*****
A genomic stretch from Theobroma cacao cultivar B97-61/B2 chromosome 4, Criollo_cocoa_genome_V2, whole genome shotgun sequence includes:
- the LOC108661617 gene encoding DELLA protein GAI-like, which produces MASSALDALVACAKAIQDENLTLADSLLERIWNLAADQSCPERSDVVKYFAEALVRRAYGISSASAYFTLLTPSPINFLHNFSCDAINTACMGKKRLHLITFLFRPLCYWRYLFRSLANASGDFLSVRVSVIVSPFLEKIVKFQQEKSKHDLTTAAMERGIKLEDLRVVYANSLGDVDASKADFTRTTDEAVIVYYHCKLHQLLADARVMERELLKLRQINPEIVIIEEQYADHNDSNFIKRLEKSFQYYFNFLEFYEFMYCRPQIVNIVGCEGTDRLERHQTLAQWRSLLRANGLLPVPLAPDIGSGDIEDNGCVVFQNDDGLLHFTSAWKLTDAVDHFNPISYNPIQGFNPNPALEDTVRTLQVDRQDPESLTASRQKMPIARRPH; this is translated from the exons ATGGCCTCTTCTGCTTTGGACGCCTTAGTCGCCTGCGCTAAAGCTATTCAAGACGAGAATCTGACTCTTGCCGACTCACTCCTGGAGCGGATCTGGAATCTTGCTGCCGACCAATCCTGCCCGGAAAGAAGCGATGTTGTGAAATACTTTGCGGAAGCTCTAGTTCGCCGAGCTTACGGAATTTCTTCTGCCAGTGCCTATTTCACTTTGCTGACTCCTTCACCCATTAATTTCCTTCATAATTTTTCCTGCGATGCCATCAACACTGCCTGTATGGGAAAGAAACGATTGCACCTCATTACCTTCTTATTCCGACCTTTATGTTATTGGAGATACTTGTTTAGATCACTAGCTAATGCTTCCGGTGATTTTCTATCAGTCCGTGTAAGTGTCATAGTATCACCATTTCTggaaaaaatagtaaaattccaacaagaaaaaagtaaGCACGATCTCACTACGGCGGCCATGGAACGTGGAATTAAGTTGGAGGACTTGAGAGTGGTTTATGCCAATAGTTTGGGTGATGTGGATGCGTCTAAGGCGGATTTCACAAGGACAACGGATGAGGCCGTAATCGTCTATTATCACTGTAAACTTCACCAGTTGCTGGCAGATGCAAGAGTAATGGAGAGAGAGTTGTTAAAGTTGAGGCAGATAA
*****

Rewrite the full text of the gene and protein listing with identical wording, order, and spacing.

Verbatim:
A genomic stretch from Theobroma cacao cultivar B97-61/B2 chromosome 4, Criollo_cocoa_genome_V2, whole genome shotgun sequence includes:
- the LOC108661617 gene encoding DELLA protein GAI-like, which produces MASSALDALVACAKAIQDENLTLADSLLERIWNLAADQSCPERSDVVKYFAEALVRRAYGISSASAYFTLLTPSPINFLHNFSCDAINTACMGKKRLHLITFLFRPLCYWRYLFRSLANASGDFLSVRVSVIVSPFLEKIVKFQQEKSKHDLTTAAMERGIKLEDLRVVYANSLGDVDASKADFTRTTDEAVIVYYHCKLHQLLADARVMERELLKLRQINPEIVIIEEQYADHNDSNFIKRLEKSFQYYFNFLEFYEFMYCRPQIVNIVGCEGTDRLERHQTLAQWRSLLRANGLLPVPLAPDIGSGDIEDNGCVVFQNDDGLLHFTSAWKLTDAVDHFNPISYNPIQGFNPNPALEDTVRTLQVDRQDPESLTASRQKMPIARRPH; this is translated from the exons ATGGCCTCTTCTGCTTTGGACGCCTTAGTCGCCTGCGCTAAAGCTATTCAAGACGAGAATCTGACTCTTGCCGACTCACTCCTGGAGCGGATCTGGAATCTTGCTGCCGACCAATCCTGCCCGGAAAGAAGCGATGTTGTGAAATACTTTGCGGAAGCTCTAGTTCGCCGAGCTTACGGAATTTCTTCTGCCAGTGCCTATTTCACTTTGCTGACTCCTTCACCCATTAATTTCCTTCATAATTTTTCCTGCGATGCCATCAACACTGCCTGTATGGGAAAGAAACGATTGCACCTCATTACCTTCTTATTCCGACCTTTATGTTATTGGAGATACTTGTTTAGATCACTAGCTAATGCTTCCGGTGATTTTCTATCAGTCCGTGTAAGTGTCATAGTATCACCATTTCTggaaaaaatagtaaaattccaacaagaaaaaagtaaGCACGATCTCACTACGGCGGCCATGGAACGTGGAATTAAGTTGGAGGACTTGAGAGTGGTTTATGCCAATAGTTTGGGTGATGTGGATGCGTCTAAGGCGGATTTCACAAGGACAACGGATGAGGCCGTAATCGTCTATTATCACTGTAAACTTCACCAGTTGCTGGCAGATGCAAGAGTAATGGAGAGAGAGTTGTTAAAGTTGAGGCAGATAA